CSFTW alum Markus Kypreos featured on Fort Worth Weekly.

Article by Edward Brown.

Contractors were busy at work when Blackland Distillery owner Markus Kypreos and head distiller Ezra Cox met me for a tour of their new business. The main tasting room, the setting of our chat, consists largely of a long horseshoe-shaped bar top that’s surrounded by a dozen or so tables. Unfussy-looking chandeliers loomed overhead, and black tables and dark woodwork lent the space an intense, ascetic feel.

“This is not a college bar,” Kypreos said with a chuckle. “There won’t be TVs. We’re looking for something more sophisticated.” 

Markus Kypreos flew to Amsterdam to find his distilling system.

Blackland Distillery is ramping up small-scale production of liquor, Kypreos said. While their bottles won’t hit shelves until early summer, the owner said the public will have its first chance to sip Blackland spirits on March 1. The rest of the month will feature several soft-opening events in the taproom. The bar is key to the business model, Kypreos added, since it will serve as a laboratory for testing new releases and handcrafted cocktails on locals.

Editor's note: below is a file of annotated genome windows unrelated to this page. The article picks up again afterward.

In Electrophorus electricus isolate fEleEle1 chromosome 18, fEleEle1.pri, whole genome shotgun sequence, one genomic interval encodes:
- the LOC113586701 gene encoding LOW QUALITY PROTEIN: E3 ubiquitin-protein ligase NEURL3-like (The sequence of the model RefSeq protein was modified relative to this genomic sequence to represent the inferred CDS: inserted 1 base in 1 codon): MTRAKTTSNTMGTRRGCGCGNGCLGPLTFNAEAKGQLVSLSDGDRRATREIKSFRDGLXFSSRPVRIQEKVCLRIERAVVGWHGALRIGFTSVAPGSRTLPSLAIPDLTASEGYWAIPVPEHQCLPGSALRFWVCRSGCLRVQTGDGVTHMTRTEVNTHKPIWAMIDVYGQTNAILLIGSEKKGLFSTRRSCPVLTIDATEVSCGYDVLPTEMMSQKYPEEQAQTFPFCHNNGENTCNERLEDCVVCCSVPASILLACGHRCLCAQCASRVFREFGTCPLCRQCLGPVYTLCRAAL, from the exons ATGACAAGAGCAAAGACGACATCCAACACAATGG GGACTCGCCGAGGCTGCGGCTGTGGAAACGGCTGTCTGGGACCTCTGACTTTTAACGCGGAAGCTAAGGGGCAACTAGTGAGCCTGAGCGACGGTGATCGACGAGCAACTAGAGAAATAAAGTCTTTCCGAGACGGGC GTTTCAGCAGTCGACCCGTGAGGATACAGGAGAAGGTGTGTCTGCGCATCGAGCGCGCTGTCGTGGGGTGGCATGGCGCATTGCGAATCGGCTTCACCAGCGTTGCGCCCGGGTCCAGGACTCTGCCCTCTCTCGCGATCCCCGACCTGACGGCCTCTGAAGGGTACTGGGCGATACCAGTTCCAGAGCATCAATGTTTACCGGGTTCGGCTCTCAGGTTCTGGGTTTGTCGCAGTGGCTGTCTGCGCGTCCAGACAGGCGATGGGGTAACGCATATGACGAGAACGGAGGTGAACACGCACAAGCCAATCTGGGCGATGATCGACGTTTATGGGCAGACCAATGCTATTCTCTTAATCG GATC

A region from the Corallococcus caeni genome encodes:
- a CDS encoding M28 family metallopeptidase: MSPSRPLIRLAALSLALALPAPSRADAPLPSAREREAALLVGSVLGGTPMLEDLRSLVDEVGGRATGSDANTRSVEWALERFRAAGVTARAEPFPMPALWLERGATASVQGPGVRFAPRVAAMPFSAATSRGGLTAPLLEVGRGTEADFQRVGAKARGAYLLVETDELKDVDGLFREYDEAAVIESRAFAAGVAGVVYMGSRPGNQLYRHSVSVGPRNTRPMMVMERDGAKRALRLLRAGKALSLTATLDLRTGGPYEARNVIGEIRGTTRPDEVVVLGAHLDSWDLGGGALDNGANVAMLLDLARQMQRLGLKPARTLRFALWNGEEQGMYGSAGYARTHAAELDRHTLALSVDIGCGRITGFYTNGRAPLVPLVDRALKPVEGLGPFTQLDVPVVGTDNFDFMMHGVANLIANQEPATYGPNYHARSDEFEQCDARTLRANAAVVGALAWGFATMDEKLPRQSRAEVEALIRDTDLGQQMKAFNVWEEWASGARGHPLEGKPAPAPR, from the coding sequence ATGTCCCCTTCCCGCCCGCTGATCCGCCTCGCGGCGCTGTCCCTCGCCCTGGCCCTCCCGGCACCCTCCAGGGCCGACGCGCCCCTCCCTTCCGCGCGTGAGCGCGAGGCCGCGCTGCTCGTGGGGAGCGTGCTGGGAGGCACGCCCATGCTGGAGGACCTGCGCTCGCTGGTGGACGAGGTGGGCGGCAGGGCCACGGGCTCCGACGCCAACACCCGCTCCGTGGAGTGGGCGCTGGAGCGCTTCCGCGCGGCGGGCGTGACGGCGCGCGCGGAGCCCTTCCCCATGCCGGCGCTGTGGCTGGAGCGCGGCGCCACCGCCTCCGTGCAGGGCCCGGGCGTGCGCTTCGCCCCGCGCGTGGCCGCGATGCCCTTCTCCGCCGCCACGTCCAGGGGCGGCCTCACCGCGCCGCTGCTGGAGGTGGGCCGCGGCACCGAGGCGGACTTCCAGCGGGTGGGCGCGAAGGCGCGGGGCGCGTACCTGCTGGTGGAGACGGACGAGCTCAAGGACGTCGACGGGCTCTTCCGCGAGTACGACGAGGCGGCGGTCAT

The lawyer-turned-food-and-wine-connoisseur said the U.S. spirits industry is undergoing the same revolution that recently redefined domestic perceptions of beer. For distillers, he said, that means a renewed reverence for Old World techniques and a penchant to seek out new variants of whiskey, bourbon, and the like. 

Blacklands Distillery boasts high-tech hardware.

Blackland Distillery boasts some high-tech hardware. After spending several months researching the latest distilling technology, Kypreos found a company in Amsterdam. Head distiller Cox, whose experience in the brewing industry includes stints at Revolver Brewing, Bishop Cider Company, and most recently Legal Draft Brewing, said the computerized pot stills, column stills, and mash tuns are ideal for experimentation and eventual replication, once he finalizes a recipe.